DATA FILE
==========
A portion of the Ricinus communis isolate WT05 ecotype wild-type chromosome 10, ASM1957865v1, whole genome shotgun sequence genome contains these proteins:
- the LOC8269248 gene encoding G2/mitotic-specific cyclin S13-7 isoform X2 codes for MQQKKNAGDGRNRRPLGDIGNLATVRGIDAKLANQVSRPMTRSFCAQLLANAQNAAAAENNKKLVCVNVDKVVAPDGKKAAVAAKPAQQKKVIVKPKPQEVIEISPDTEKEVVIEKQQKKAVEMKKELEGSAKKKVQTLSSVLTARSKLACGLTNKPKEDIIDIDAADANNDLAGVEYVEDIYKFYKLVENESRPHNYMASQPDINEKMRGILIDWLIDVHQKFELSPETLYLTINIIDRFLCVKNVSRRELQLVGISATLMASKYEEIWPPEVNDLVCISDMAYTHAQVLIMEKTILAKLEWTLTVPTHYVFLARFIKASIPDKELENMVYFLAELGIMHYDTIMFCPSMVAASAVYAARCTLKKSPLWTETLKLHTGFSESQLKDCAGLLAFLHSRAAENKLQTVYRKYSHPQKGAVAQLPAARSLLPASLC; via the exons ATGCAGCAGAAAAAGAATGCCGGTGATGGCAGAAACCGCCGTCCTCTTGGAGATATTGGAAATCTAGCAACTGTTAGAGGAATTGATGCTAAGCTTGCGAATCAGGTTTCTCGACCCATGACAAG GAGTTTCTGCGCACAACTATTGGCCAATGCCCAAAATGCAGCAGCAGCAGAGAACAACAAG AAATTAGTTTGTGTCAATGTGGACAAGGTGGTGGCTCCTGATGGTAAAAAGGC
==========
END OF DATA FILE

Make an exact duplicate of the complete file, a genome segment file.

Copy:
A portion of the Ricinus communis isolate WT05 ecotype wild-type chromosome 10, ASM1957865v1, whole genome shotgun sequence genome contains these proteins:
- the LOC8269248 gene encoding G2/mitotic-specific cyclin S13-7 isoform X2 codes for MQQKKNAGDGRNRRPLGDIGNLATVRGIDAKLANQVSRPMTRSFCAQLLANAQNAAAAENNKKLVCVNVDKVVAPDGKKAAVAAKPAQQKKVIVKPKPQEVIEISPDTEKEVVIEKQQKKAVEMKKELEGSAKKKVQTLSSVLTARSKLACGLTNKPKEDIIDIDAADANNDLAGVEYVEDIYKFYKLVENESRPHNYMASQPDINEKMRGILIDWLIDVHQKFELSPETLYLTINIIDRFLCVKNVSRRELQLVGISATLMASKYEEIWPPEVNDLVCISDMAYTHAQVLIMEKTILAKLEWTLTVPTHYVFLARFIKASIPDKELENMVYFLAELGIMHYDTIMFCPSMVAASAVYAARCTLKKSPLWTETLKLHTGFSESQLKDCAGLLAFLHSRAAENKLQTVYRKYSHPQKGAVAQLPAARSLLPASLC; via the exons ATGCAGCAGAAAAAGAATGCCGGTGATGGCAGAAACCGCCGTCCTCTTGGAGATATTGGAAATCTAGCAACTGTTAGAGGAATTGATGCTAAGCTTGCGAATCAGGTTTCTCGACCCATGACAAG GAGTTTCTGCGCACAACTATTGGCCAATGCCCAAAATGCAGCAGCAGCAGAGAACAACAAG AAATTAGTTTGTGTCAATGTGGACAAGGTGGTGGCTCCTGATGGTAAAAAGGC